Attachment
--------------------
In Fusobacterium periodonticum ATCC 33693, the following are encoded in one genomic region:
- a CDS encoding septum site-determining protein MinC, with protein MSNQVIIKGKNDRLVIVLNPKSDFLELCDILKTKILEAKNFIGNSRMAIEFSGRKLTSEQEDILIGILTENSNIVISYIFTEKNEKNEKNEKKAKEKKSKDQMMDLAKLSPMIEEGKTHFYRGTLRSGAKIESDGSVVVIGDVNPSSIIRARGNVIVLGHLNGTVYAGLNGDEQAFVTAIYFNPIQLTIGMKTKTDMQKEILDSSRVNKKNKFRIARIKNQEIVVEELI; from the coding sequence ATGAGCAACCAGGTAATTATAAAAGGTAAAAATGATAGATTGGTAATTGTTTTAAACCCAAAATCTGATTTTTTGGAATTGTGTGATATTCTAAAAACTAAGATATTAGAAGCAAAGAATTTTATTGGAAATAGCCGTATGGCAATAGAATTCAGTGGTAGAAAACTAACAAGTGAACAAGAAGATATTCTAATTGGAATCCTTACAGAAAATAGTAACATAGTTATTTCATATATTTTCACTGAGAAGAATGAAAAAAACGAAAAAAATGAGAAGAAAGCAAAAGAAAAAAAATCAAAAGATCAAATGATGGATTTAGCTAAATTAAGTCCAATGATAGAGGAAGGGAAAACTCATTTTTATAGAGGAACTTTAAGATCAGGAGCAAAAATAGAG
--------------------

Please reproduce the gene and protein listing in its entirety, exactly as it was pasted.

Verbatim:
In Fusobacterium periodonticum ATCC 33693, the following are encoded in one genomic region:
- a CDS encoding septum site-determining protein MinC, with protein MSNQVIIKGKNDRLVIVLNPKSDFLELCDILKTKILEAKNFIGNSRMAIEFSGRKLTSEQEDILIGILTENSNIVISYIFTEKNEKNEKNEKKAKEKKSKDQMMDLAKLSPMIEEGKTHFYRGTLRSGAKIESDGSVVVIGDVNPSSIIRARGNVIVLGHLNGTVYAGLNGDEQAFVTAIYFNPIQLTIGMKTKTDMQKEILDSSRVNKKNKFRIARIKNQEIVVEELI; from the coding sequence ATGAGCAACCAGGTAATTATAAAAGGTAAAAATGATAGATTGGTAATTGTTTTAAACCCAAAATCTGATTTTTTGGAATTGTGTGATATTCTAAAAACTAAGATATTAGAAGCAAAGAATTTTATTGGAAATAGCCGTATGGCAATAGAATTCAGTGGTAGAAAACTAACAAGTGAACAAGAAGATATTCTAATTGGAATCCTTACAGAAAATAGTAACATAGTTATTTCATATATTTTCACTGAGAAGAATGAAAAAAACGAAAAAAATGAGAAGAAAGCAAAAGAAAAAAAATCAAAAGATCAAATGATGGATTTAGCTAAATTAAGTCCAATGATAGAGGAAGGGAAAACTCATTTTTATAGAGGAACTTTAAGATCAGGAGCAAAAATAGAG